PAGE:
Are Women the More Emotional Sex? Evidence From Emotional Experiences in Social Context
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Type of Work25 pages
Citation of Original PublicationBarrett, LF, Robin, L, Pietromonaco, PR, Eyssell, KM. "Are Women the More Emotional Sex? Evidence From Emotional Experiences in Social Context." Cognition and Emotion 12(4):555-578 · July 1998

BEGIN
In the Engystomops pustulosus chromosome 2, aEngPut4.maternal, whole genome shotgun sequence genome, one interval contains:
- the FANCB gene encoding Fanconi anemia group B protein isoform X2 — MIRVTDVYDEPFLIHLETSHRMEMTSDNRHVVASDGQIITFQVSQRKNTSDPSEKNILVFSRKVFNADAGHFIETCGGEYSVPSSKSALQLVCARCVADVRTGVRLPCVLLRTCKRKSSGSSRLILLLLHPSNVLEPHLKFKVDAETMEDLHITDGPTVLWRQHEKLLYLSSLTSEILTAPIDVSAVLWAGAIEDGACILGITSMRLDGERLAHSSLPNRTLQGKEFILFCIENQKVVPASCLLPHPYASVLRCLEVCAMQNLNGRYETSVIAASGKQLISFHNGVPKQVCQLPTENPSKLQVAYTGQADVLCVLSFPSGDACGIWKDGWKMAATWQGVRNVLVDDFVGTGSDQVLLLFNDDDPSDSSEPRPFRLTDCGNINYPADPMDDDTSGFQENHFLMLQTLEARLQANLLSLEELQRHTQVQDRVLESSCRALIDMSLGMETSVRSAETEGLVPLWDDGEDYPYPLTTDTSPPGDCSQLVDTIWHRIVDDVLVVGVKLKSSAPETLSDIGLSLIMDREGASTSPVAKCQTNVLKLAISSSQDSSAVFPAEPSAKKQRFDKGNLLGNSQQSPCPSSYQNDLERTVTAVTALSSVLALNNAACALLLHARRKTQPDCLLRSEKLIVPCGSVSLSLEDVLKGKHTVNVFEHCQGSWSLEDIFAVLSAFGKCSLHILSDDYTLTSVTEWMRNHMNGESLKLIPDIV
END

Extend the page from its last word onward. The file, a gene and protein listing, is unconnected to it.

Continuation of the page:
The present study examined whether sex differences in emotion are related to the social context and addressed differences between global, retrospective, and on-line, momentary self-descriptions of emotional experience and expression. Participants provided global, retrospective descriptions of their emotional characteristics at an initial session, and then provided momentary emotion ratings as well as details about the social context in which they experienced their emotions over a one-week period. We predicted and found that sex-related differences in emotion in global self-descriptions, but not in the averaged momentary ratings of emotion. Furthermore, only sex of the interaction partner elicited sex differences in emotionality; participants experienced and expressed more emotion when in opposite-sex dyads. Although most of the other context variables were themselves associated with emotional experience or expression, suggesting that they were emotionally evocative, none emerged as elicitors of sex differences in emotional experience; felt intimacy in the interaction was associated with sex differences in ratings of emotional expression. Together, the findings present certain caveats to the widely held belief that women are the more emotional sex.